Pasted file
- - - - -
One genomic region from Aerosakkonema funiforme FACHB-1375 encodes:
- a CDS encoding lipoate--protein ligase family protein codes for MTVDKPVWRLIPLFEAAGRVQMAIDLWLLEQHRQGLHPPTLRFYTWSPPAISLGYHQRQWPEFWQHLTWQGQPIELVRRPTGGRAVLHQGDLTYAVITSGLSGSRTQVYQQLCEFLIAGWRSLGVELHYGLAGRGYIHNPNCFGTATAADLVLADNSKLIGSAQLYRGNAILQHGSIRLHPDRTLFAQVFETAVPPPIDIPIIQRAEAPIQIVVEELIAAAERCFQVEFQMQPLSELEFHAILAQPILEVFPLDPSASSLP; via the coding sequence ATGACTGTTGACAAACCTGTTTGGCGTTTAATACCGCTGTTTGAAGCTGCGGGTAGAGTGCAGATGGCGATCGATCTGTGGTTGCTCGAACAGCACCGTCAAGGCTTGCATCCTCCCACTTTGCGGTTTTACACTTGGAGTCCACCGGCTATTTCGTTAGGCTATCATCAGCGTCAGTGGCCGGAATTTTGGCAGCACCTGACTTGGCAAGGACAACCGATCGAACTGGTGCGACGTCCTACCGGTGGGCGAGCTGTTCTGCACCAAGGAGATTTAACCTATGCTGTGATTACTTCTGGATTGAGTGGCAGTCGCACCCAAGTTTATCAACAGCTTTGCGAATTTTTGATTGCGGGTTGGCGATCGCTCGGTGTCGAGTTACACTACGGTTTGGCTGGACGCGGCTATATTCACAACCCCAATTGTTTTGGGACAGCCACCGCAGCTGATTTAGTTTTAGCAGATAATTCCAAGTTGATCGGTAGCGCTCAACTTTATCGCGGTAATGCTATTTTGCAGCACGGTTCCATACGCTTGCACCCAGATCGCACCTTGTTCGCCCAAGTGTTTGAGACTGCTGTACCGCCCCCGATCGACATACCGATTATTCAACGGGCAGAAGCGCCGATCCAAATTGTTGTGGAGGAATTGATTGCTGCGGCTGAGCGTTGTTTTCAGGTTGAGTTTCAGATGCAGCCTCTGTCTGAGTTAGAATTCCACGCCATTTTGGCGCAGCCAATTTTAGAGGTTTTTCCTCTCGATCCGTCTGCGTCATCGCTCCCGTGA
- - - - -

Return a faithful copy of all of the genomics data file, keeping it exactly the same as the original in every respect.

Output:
One genomic region from Aerosakkonema funiforme FACHB-1375 encodes:
- a CDS encoding lipoate--protein ligase family protein codes for MTVDKPVWRLIPLFEAAGRVQMAIDLWLLEQHRQGLHPPTLRFYTWSPPAISLGYHQRQWPEFWQHLTWQGQPIELVRRPTGGRAVLHQGDLTYAVITSGLSGSRTQVYQQLCEFLIAGWRSLGVELHYGLAGRGYIHNPNCFGTATAADLVLADNSKLIGSAQLYRGNAILQHGSIRLHPDRTLFAQVFETAVPPPIDIPIIQRAEAPIQIVVEELIAAAERCFQVEFQMQPLSELEFHAILAQPILEVFPLDPSASSLP; via the coding sequence ATGACTGTTGACAAACCTGTTTGGCGTTTAATACCGCTGTTTGAAGCTGCGGGTAGAGTGCAGATGGCGATCGATCTGTGGTTGCTCGAACAGCACCGTCAAGGCTTGCATCCTCCCACTTTGCGGTTTTACACTTGGAGTCCACCGGCTATTTCGTTAGGCTATCATCAGCGTCAGTGGCCGGAATTTTGGCAGCACCTGACTTGGCAAGGACAACCGATCGAACTGGTGCGACGTCCTACCGGTGGGCGAGCTGTTCTGCACCAAGGAGATTTAACCTATGCTGTGATTACTTCTGGATTGAGTGGCAGTCGCACCCAAGTTTATCAACAGCTTTGCGAATTTTTGATTGCGGGTTGGCGATCGCTCGGTGTCGAGTTACACTACGGTTTGGCTGGACGCGGCTATATTCACAACCCCAATTGTTTTGGGACAGCCACCGCAGCTGATTTAGTTTTAGCAGATAATTCCAAGTTGATCGGTAGCGCTCAACTTTATCGCGGTAATGCTATTTTGCAGCACGGTTCCATACGCTTGCACCCAGATCGCACCTTGTTCGCCCAAGTGTTTGAGACTGCTGTACCGCCCCCGATCGACATACCGATTATTCAACGGGCAGAAGCGCCGATCCAAATTGTTGTGGAGGAATTGATTGCTGCGGCTGAGCGTTGTTTTCAGGTTGAGTTTCAGATGCAGCCTCTGTCTGAGTTAGAATTCCACGCCATTTTGGCGCAGCCAATTTTAGAGGTTTTTCCTCTCGATCCGTCTGCGTCATCGCTCCCGTGA